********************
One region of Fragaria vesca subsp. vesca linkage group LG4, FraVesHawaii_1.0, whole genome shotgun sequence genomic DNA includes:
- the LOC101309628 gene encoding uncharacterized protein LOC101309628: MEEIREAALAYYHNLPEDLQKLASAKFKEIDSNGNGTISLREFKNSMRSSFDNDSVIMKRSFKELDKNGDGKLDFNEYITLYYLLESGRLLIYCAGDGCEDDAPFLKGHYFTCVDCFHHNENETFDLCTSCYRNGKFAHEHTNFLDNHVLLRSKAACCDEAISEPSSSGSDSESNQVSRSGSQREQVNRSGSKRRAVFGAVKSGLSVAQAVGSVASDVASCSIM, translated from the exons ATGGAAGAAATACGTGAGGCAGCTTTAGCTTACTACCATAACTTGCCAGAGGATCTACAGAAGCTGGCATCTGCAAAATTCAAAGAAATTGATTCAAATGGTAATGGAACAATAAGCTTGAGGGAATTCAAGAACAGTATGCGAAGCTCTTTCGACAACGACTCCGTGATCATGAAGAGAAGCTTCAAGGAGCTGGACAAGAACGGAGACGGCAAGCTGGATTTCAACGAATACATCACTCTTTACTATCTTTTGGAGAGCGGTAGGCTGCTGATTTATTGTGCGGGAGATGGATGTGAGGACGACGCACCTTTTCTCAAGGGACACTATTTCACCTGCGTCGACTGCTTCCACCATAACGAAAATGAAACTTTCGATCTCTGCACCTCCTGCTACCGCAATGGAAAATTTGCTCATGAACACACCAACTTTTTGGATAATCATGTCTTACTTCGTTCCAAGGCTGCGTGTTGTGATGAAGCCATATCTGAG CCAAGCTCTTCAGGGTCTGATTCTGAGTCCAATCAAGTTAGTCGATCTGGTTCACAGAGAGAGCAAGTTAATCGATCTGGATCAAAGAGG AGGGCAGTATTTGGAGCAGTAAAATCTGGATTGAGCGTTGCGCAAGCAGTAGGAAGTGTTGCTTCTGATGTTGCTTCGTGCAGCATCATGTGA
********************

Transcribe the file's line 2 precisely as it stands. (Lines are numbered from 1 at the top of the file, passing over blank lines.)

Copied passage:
- the LOC101309628 gene encoding uncharacterized protein LOC101309628: MEEIREAALAYYHNLPEDLQKLASAKFKEIDSNGNGTISLREFKNSMRSSFDNDSVIMKRSFKELDKNGDGKLDFNEYITLYYLLESGRLLIYCAGDGCEDDAPFLKGHYFTCVDCFHHNENETFDLCTSCYRNGKFAHEHTNFLDNHVLLRSKAACCDEAISEPSSSGSDSESNQVSRSGSQREQVNRSGSKRRAVFGAVKSGLSVAQAVGSVASDVASCSIM, translated from the exons ATGGAAGAAATACGTGAGGCAGCTTTAGCTTACTACCATAACTTGCCAGAGGATCTACAGAAGCTGGCATCTGCAAAATTCAAAGAAATTGATTCAAATGGTAATGGAACAATAAGCTTGAGGGAATTCAAGAACAGTATGCGAAGCTCTTTCGACAACGACTCCGTGATCATGAAGAGAAGCTTCAAGGAGCTGGACAAGAACGGAGACGGCAAGCTGGATTTCAACGAATACATCACTCTTTACTATCTTTTGGAGAGCGGTAGGCTGCTGATTTATTGTGCGGGAGATGGATGTGAGGACGACGCACCTTTTCTCAAGGGACACTATTTCACCTGCGTCGACTGCTTCCACCATAACGAAAATGAAACTTTCGATCTCTGCACCTCCTGCTACCGCAATGGAAAATTTGCTCATGAACACACCAACTTTTTGGATAATCATGTCTTACTTCGTTCCAAGGCTGCGTGTTGTGATGAAGCCATATCTGAG CCAAGCTCTTCAGGGTCTGATTCTGAGTCCAATCAAGTTAGTCGATCTGGTTCACAGAGAGAGCAAGTTAATCGATCTGGATCAAAGAGG AGGGCAGTATTTGGAGCAGTAAAATCTGGATTGAGCGTTGCGCAAGCAGTAGGAAGTGTTGCTTCTGATGTTGCTTCGTGCAGCATCATGTGA